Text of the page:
Of course the sniper could be almost as unpopular with his own soldiers as he was with the enemy. A persistent sniper would almost certainly bring down mortar fire which would bring down artillery fire which would bring down counter battery fire and generally make life difficult.

    Mike
     
  9. idler

    idler GeneralList Patron

    ATM No 29 Feb 1940:
    26. Responsibility for Snipers
    Battalion snipers will be trained by and work under the orders of the intelligence officer. As their name implies, they will be trained as expert scouts, observers, and snipers, and will also be grounded in intelligence duties.

    ATM No.31 Apr 1940:
    14. Snipers and Infantry Training Centres
    Proper facilities for the training of snipers do not exist at Infantry Training Centres. This form of training is therefore deleted from the syllabus.
    [Pity it doesn't say if those facilities were anywhere else.]
     
  10. idler

    idler GeneralList Patron

    Excerpts from Training in the Army WO 27/36:


    The table makes the important point that - as was the way in the British Army - the Schools produced instructors who would then go back to their units/formations to train the practitioners. Essentially, snipers were supposed to be trained by and within their units. However, it's quite possible that some formations could have pooled their instructors and resources to run, say, Divisional Sniper Courses.
     
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  11. TTH

    TTH Senior Member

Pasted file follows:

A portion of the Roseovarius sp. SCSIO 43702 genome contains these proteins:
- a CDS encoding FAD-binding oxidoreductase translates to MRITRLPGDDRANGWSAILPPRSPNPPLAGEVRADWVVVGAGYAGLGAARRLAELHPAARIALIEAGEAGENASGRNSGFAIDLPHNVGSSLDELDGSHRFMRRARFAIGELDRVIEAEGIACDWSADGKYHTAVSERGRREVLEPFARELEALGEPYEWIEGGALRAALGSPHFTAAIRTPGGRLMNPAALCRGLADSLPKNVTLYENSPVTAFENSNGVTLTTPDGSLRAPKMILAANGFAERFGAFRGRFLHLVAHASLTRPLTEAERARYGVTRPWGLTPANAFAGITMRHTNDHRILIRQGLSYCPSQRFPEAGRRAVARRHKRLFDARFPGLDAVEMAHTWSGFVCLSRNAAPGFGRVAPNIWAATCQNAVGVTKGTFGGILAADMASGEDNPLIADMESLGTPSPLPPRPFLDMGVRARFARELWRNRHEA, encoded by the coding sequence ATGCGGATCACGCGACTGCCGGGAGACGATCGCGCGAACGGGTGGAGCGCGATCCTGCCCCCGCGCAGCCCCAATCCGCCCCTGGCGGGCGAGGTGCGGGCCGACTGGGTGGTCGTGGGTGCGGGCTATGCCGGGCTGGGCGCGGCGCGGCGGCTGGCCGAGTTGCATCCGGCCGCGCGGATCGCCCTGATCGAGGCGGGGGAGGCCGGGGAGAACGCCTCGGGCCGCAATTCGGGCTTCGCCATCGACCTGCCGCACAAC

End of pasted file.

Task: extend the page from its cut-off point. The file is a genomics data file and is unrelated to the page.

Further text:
I am a little puzzled, Mike. I know the No. 4 was the most common sniper rifle in 21 AG, and I believe that some No. 3 (P14) rifles with telescopic sights may also have been used. However, I have never read any references to SMLEs in use as sniper rifles with 21 AG nor seen any photographs either. The SMLE was used extensively as a sniping rifle in WWI with a variety of telescopic sights, and the Australians used some heavy barreled SMLEs with 'scopes in the SWPA. But were 'scoped SMLEs also used by the British in 1940, the Med, and/or NWE?
     
  12. dbf

    dbf Moderatrix MOD

    Reference made in 1IG War Diary to Gds sniper courses at Bisley, in 1939...
    http://ww2talk.com/forums/topic/32054-war-diary-1st-battalion-irish-guards-sep-1939-dec-1941/


    [hr]
    Brief reference to organisation 3IG snipers:
    http://www.kingscollections.org/servingsoldier/collection/operation-market-garden-a-conversation-about-arnhem
     
  13. Trux

    Trux 21 AG Patron

    TTH.

    I am happy to accept your view. It is 15 years since I wrote my piece on the infantry battalion and sources are somewhat hazy in my memory. There is a IWM photo showing what purports to be a sniper in Normandy with a No1 MkIII and binoculars. Also I read that snipers in the US Army preferred the old Springfield rifle to the new Garrand.